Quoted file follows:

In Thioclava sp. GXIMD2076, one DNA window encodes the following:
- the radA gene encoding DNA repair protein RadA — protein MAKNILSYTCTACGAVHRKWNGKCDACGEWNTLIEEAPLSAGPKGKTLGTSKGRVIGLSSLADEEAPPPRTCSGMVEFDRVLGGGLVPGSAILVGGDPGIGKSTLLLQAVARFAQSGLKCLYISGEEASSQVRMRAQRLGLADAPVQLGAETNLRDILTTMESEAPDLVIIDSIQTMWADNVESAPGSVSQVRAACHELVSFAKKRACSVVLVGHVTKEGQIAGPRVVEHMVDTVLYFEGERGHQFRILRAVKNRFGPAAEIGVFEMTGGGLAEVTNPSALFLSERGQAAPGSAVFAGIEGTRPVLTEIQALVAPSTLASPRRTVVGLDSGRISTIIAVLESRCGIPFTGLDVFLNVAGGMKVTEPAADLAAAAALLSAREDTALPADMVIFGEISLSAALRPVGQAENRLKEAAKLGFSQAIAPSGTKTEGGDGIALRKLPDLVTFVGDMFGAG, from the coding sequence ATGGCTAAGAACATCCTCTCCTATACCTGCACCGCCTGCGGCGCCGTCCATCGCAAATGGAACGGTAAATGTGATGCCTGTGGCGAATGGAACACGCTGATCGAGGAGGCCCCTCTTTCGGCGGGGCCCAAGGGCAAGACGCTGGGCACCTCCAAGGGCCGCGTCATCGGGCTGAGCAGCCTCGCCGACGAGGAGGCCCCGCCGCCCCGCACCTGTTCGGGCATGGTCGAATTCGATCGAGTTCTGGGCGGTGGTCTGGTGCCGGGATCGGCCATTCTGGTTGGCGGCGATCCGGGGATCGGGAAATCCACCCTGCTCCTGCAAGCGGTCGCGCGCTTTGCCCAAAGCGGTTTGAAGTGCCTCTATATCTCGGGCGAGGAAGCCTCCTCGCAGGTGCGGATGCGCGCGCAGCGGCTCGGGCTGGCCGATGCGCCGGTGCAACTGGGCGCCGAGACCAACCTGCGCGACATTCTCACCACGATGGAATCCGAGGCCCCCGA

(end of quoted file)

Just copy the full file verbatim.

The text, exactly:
In Thioclava sp. GXIMD2076, one DNA window encodes the following:
- the radA gene encoding DNA repair protein RadA — protein MAKNILSYTCTACGAVHRKWNGKCDACGEWNTLIEEAPLSAGPKGKTLGTSKGRVIGLSSLADEEAPPPRTCSGMVEFDRVLGGGLVPGSAILVGGDPGIGKSTLLLQAVARFAQSGLKCLYISGEEASSQVRMRAQRLGLADAPVQLGAETNLRDILTTMESEAPDLVIIDSIQTMWADNVESAPGSVSQVRAACHELVSFAKKRACSVVLVGHVTKEGQIAGPRVVEHMVDTVLYFEGERGHQFRILRAVKNRFGPAAEIGVFEMTGGGLAEVTNPSALFLSERGQAAPGSAVFAGIEGTRPVLTEIQALVAPSTLASPRRTVVGLDSGRISTIIAVLESRCGIPFTGLDVFLNVAGGMKVTEPAADLAAAAALLSAREDTALPADMVIFGEISLSAALRPVGQAENRLKEAAKLGFSQAIAPSGTKTEGGDGIALRKLPDLVTFVGDMFGAG, from the coding sequence ATGGCTAAGAACATCCTCTCCTATACCTGCACCGCCTGCGGCGCCGTCCATCGCAAATGGAACGGTAAATGTGATGCCTGTGGCGAATGGAACACGCTGATCGAGGAGGCCCCTCTTTCGGCGGGGCCCAAGGGCAAGACGCTGGGCACCTCCAAGGGCCGCGTCATCGGGCTGAGCAGCCTCGCCGACGAGGAGGCCCCGCCGCCCCGCACCTGTTCGGGCATGGTCGAATTCGATCGAGTTCTGGGCGGTGGTCTGGTGCCGGGATCGGCCATTCTGGTTGGCGGCGATCCGGGGATCGGGAAATCCACCCTGCTCCTGCAAGCGGTCGCGCGCTTTGCCCAAAGCGGTTTGAAGTGCCTCTATATCTCGGGCGAGGAAGCCTCCTCGCAGGTGCGGATGCGCGCGCAGCGGCTCGGGCTGGCCGATGCGCCGGTGCAACTGGGCGCCGAGACCAACCTGCGCGACATTCTCACCACGATGGAATCCGAGGCCCCCGA